June 22 2012
Article 73 of the Income Tax Law states that transfers of cash or assets to third parties that are not performed in the company's interest are subject to an interest presumption at a fixed rate determined by statute. In order to apply the abovementioned presumption, the following requirements must be met:
The statute does not give guidelines on how the term 'transfer' must be construed. However, the regulations provide that a 'cash transfer' is deemed to occur whenever funds are transferred as loans that are not made in the company's ordinary course of business or deemed to be taxable income-generating transactions.
Neither the statute nor the regulations define the scope of the term 'third parties' and how this term must be construed in the context of an economic group. The interpretation of this term has given rise to contradictory case law.
For the presumption to apply, the transfer must not derive from "transactions performed in the company's interest". However, there are no guidelines in the statute as to what the term 'company's interest' means. The regulations state only that the transfer of funds may not be in the company's ordinary course of business or be a taxable income-generating transaction.
Given the lack of a precise definition, the scope of the requirements under which Article 73 applies has been highly debated, mainly with respect to the terms 'third party' and 'company's interest'. In particular, it has been discussed whether the interest presumption applies when the beneficiary is a company within the same economic group, under the assumption that (according to the economic reality principle) the transfer benefits the economic group instead of an outside party.(1)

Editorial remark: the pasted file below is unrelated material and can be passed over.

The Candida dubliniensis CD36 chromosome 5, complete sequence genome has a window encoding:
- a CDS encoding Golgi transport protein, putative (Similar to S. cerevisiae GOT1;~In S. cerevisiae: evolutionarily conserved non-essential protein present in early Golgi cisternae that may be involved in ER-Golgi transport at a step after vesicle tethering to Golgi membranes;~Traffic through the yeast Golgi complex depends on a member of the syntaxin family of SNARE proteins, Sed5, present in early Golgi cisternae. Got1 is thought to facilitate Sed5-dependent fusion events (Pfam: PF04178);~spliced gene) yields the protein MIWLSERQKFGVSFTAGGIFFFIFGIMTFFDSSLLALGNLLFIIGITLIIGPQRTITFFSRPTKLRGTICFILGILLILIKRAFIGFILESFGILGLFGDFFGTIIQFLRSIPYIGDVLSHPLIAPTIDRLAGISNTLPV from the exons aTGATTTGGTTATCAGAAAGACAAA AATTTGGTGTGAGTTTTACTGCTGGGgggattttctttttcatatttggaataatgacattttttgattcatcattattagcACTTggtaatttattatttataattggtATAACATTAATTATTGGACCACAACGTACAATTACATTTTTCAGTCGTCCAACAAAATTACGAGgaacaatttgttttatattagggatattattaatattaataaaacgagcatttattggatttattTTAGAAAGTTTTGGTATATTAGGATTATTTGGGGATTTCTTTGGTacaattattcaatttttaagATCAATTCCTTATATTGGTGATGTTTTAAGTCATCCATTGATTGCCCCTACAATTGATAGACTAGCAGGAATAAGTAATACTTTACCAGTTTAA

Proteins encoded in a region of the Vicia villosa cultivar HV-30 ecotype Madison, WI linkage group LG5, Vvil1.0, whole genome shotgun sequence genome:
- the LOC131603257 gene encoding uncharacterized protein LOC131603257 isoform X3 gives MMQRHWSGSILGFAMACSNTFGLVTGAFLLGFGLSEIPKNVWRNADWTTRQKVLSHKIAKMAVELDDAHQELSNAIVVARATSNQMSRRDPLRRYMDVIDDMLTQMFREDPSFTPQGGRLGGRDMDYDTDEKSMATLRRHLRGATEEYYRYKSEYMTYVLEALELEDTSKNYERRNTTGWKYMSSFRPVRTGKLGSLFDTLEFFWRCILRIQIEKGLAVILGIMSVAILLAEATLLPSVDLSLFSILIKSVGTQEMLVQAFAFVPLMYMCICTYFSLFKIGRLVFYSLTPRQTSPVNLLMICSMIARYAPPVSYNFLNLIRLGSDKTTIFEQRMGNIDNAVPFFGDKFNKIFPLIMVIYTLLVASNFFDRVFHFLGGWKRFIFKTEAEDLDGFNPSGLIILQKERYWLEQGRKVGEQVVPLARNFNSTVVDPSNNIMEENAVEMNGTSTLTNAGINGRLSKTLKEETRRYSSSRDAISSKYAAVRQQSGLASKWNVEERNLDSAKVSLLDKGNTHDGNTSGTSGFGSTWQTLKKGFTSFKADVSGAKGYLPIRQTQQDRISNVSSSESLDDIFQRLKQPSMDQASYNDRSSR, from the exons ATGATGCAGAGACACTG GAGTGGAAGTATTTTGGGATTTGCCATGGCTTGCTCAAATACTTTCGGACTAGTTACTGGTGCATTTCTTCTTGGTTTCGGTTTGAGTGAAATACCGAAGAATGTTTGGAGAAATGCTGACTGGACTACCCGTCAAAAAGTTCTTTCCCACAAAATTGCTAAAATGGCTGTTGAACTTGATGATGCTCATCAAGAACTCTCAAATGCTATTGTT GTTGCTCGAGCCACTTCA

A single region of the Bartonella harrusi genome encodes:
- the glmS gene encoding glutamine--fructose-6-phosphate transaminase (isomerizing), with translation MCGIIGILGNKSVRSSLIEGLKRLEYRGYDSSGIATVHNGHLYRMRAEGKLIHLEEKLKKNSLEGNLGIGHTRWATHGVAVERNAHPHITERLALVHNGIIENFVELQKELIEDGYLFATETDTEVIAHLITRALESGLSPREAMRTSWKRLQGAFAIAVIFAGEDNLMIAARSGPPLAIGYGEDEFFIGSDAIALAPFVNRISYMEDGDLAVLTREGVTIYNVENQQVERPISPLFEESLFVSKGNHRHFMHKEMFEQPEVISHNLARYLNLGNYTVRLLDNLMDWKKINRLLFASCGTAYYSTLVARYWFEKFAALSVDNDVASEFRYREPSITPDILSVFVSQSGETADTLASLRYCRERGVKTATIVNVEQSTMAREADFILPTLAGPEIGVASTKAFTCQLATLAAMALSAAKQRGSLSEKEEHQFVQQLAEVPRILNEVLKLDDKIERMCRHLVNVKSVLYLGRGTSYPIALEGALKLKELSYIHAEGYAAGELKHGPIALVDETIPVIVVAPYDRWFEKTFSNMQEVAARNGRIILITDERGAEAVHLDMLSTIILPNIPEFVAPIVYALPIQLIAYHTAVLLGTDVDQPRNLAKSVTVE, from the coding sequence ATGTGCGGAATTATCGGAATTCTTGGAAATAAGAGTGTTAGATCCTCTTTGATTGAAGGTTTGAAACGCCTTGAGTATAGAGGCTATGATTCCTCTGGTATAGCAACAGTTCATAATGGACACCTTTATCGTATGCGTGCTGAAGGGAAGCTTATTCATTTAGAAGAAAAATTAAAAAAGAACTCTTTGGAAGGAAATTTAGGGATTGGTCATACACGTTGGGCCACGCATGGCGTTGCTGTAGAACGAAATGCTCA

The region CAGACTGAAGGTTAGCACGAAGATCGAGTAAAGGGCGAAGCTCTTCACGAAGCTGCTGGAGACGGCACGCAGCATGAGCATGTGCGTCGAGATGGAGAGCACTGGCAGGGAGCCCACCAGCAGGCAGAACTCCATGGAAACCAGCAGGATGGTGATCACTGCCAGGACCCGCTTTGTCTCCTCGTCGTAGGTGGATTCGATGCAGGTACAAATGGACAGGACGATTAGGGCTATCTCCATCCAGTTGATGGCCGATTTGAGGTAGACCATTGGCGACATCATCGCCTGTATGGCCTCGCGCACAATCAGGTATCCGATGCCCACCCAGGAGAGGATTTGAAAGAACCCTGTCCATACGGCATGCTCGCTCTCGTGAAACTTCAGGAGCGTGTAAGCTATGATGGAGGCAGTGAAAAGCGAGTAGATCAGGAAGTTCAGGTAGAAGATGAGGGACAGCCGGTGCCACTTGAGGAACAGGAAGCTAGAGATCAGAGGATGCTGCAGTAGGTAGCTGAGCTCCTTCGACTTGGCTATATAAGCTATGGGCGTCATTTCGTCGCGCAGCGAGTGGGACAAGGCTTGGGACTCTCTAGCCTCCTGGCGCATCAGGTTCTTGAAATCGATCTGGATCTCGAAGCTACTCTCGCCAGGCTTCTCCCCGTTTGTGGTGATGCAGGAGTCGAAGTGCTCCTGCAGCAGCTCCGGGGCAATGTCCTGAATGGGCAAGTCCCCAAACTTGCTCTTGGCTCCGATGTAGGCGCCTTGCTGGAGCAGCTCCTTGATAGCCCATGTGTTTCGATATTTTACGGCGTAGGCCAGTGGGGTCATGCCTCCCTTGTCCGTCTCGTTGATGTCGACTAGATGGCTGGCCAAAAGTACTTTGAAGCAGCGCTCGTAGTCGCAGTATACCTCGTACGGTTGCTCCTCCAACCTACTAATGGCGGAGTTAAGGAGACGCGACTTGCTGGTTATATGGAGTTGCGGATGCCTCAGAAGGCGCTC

Case law has been inconsistent, with contradictory decisions being issued by the Tax Court and the Federal Court of Appeals. Some precedents adopt the principle of legal independence, under which all entities are third parties with respect to each other, even if they belong to the same economic group. Others adopt an approach under which the term 'third parties' refers to entities that are separate and independent from an economic rather than from a legal point of view.(2)
Two decisions of the Supreme Court of Justice recently shed light on this matter. In Fiat Concord SA(3) and BJ Service SRL(4) the court appears to have resolved the longstanding debate, discarding the application of the economic reality principle and the economic group approach.
The court concluded that a transfer of cash or assets between economically related companies can be considered to be made in favour of a third party, as these entities - even where they belong to the same economic group - are separate taxable entities.
In the opinion of the court, the Argentine legal system does not provide economic groups with an independent taxable status. Furthermore, the court held that the relationship of subordination neither precludes a controlled company's separate corporate existence (with respect to its parent company) nor eliminates its legal capacity as a taxpayer.
In addition, the court held that when Article 73 of the Income Tax Law refers to transactions performed in the 'company's interest', it refers not to the economic group's interest, but exclusively to the interest of the entity to which the rule applies (ie, the company making the cash or asset transfer).
The court further considered that within economic groups there may be specific commercial features that should be evaluated on a case-by-case basis by thoroughly assessing the origin of the cash or asset transfer, as well as the consideration paid by the beneficiary. This can make the interest presumption inapplicable.